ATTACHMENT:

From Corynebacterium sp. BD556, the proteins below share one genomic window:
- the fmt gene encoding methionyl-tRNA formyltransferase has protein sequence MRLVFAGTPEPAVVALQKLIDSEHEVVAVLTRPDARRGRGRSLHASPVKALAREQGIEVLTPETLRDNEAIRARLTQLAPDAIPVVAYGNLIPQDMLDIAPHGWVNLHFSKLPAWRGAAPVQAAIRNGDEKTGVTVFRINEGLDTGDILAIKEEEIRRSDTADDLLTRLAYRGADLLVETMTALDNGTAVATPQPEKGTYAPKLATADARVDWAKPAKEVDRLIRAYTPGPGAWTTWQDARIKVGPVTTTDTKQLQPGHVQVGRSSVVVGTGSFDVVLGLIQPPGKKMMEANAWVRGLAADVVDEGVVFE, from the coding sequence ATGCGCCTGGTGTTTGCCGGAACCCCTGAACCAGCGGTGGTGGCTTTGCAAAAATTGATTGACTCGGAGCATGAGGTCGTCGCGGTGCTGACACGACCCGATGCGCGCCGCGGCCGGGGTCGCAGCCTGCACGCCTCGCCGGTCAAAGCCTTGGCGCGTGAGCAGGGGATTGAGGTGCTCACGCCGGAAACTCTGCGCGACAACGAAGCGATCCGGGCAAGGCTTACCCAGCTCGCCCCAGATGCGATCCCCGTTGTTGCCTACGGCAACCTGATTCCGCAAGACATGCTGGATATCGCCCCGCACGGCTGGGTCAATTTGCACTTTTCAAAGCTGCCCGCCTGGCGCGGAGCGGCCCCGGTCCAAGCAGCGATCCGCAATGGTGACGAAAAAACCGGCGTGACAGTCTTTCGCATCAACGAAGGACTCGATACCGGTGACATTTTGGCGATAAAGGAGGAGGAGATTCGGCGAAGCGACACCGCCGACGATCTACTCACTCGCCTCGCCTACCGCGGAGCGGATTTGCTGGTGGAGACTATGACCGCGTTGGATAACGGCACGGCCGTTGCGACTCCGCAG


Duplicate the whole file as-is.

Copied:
From Corynebacterium sp. BD556, the proteins below share one genomic window:
- the fmt gene encoding methionyl-tRNA formyltransferase has protein sequence MRLVFAGTPEPAVVALQKLIDSEHEVVAVLTRPDARRGRGRSLHASPVKALAREQGIEVLTPETLRDNEAIRARLTQLAPDAIPVVAYGNLIPQDMLDIAPHGWVNLHFSKLPAWRGAAPVQAAIRNGDEKTGVTVFRINEGLDTGDILAIKEEEIRRSDTADDLLTRLAYRGADLLVETMTALDNGTAVATPQPEKGTYAPKLATADARVDWAKPAKEVDRLIRAYTPGPGAWTTWQDARIKVGPVTTTDTKQLQPGHVQVGRSSVVVGTGSFDVVLGLIQPPGKKMMEANAWVRGLAADVVDEGVVFE, from the coding sequence ATGCGCCTGGTGTTTGCCGGAACCCCTGAACCAGCGGTGGTGGCTTTGCAAAAATTGATTGACTCGGAGCATGAGGTCGTCGCGGTGCTGACACGACCCGATGCGCGCCGCGGCCGGGGTCGCAGCCTGCACGCCTCGCCGGTCAAAGCCTTGGCGCGTGAGCAGGGGATTGAGGTGCTCACGCCGGAAACTCTGCGCGACAACGAAGCGATCCGGGCAAGGCTTACCCAGCTCGCCCCAGATGCGATCCCCGTTGTTGCCTACGGCAACCTGATTCCGCAAGACATGCTGGATATCGCCCCGCACGGCTGGGTCAATTTGCACTTTTCAAAGCTGCCCGCCTGGCGCGGAGCGGCCCCGGTCCAAGCAGCGATCCGCAATGGTGACGAAAAAACCGGCGTGACAGTCTTTCGCATCAACGAAGGACTCGATACCGGTGACATTTTGGCGATAAAGGAGGAGGAGATTCGGCGAAGCGACACCGCCGACGATCTACTCACTCGCCTCGCCTACCGCGGAGCGGATTTGCTGGTGGAGACTATGACCGCGTTGGATAACGGCACGGCCGTTGCGACTCCGCAG